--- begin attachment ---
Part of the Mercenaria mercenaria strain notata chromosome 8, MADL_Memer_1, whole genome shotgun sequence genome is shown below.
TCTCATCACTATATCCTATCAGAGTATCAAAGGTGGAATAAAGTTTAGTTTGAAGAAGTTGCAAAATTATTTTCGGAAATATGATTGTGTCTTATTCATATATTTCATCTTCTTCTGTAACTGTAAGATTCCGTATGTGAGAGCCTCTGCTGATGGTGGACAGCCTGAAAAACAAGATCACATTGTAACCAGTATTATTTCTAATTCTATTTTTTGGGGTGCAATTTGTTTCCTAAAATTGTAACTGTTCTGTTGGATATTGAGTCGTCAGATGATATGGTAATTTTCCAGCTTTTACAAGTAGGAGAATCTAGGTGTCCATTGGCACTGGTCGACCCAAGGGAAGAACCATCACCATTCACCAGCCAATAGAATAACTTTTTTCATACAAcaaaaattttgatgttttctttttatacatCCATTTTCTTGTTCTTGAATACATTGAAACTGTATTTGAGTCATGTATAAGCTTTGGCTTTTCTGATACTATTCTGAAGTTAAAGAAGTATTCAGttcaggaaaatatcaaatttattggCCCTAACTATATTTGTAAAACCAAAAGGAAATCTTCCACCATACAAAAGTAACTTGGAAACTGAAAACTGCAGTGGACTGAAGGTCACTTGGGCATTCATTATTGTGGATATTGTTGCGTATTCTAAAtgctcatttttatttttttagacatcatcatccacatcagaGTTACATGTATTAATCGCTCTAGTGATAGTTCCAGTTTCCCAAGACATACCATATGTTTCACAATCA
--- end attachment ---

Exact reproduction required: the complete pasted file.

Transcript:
Part of the Mercenaria mercenaria strain notata chromosome 8, MADL_Memer_1, whole genome shotgun sequence genome is shown below.
TCTCATCACTATATCCTATCAGAGTATCAAAGGTGGAATAAAGTTTAGTTTGAAGAAGTTGCAAAATTATTTTCGGAAATATGATTGTGTCTTATTCATATATTTCATCTTCTTCTGTAACTGTAAGATTCCGTATGTGAGAGCCTCTGCTGATGGTGGACAGCCTGAAAAACAAGATCACATTGTAACCAGTATTATTTCTAATTCTATTTTTTGGGGTGCAATTTGTTTCCTAAAATTGTAACTGTTCTGTTGGATATTGAGTCGTCAGATGATATGGTAATTTTCCAGCTTTTACAAGTAGGAGAATCTAGGTGTCCATTGGCACTGGTCGACCCAAGGGAAGAACCATCACCATTCACCAGCCAATAGAATAACTTTTTTCATACAAcaaaaattttgatgttttctttttatacatCCATTTTCTTGTTCTTGAATACATTGAAACTGTATTTGAGTCATGTATAAGCTTTGGCTTTTCTGATACTATTCTGAAGTTAAAGAAGTATTCAGttcaggaaaatatcaaatttattggCCCTAACTATATTTGTAAAACCAAAAGGAAATCTTCCACCATACAAAAGTAACTTGGAAACTGAAAACTGCAGTGGACTGAAGGTCACTTGGGCATTCATTATTGTGGATATTGTTGCGTATTCTAAAtgctcatttttatttttttagacatcatcatccacatcagaGTTACATGTATTAATCGCTCTAGTGATAGTTCCAGTTTCCCAAGACATACCATATGTTTCACAATCA